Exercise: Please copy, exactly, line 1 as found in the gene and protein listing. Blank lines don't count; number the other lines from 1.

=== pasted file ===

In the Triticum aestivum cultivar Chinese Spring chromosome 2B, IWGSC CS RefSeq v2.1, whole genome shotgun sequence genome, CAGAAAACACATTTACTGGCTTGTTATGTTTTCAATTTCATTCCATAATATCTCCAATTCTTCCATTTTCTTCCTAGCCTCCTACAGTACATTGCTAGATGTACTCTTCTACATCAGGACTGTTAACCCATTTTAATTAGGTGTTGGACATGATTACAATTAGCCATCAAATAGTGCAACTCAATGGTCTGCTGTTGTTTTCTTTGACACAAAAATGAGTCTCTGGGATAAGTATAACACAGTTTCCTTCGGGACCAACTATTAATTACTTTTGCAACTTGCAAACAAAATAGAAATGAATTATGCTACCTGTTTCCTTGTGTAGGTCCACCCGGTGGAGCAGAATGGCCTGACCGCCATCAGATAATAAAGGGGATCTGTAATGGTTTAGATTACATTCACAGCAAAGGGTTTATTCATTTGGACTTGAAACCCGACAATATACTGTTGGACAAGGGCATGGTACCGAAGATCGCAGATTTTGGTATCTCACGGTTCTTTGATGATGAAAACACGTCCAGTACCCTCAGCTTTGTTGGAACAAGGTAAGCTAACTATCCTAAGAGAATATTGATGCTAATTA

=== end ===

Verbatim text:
In the Triticum aestivum cultivar Chinese Spring chromosome 2B, IWGSC CS RefSeq v2.1, whole genome shotgun sequence genome, CAGAAAACACATTTACTGGCTTGTTATGTTTTCAATTTCATTCCATAATATCTCCAATTCTTCCATTTTCTTCCTAGCCTCCTACAGTACATTGCTAGATGTACTCTTCTACATCAGGACTGTTAACCCATTTTAATTAGGTGTTGGACATGATTACAATTAGCCATCAAATAGTGCAACTCAATGGTCTGCTGTTGTTTTCTTTGACACAAAAATGAGTCTCTGGGATAAGTATAACACAGTTTCCTTCGGGACCAACTATTAATTACTTTTGCAACTTGCAAACAAAATAGAAATGAATTATGCTACCTGTTTCCTTGTGTAGGTCCACCCGGTGGAGCAGAATGGCCTGACCGCCATCAGATAATAAAGGGGATCTGTAATGGTTTAGATTACATTCACAGCAAAGGGTTTATTCATTTGGACTTGAAACCCGACAATATACTGTTGGACAAGGGCATGGTACCGAAGATCGCAGATTTTGGTATCTCACGGTTCTTTGATGATGAAAACACGTCCAGTACCCTCAGCTTTGTTGGAACAAGGTAAGCTAACTATCCTAAGAGAATATTGATGCTAATTA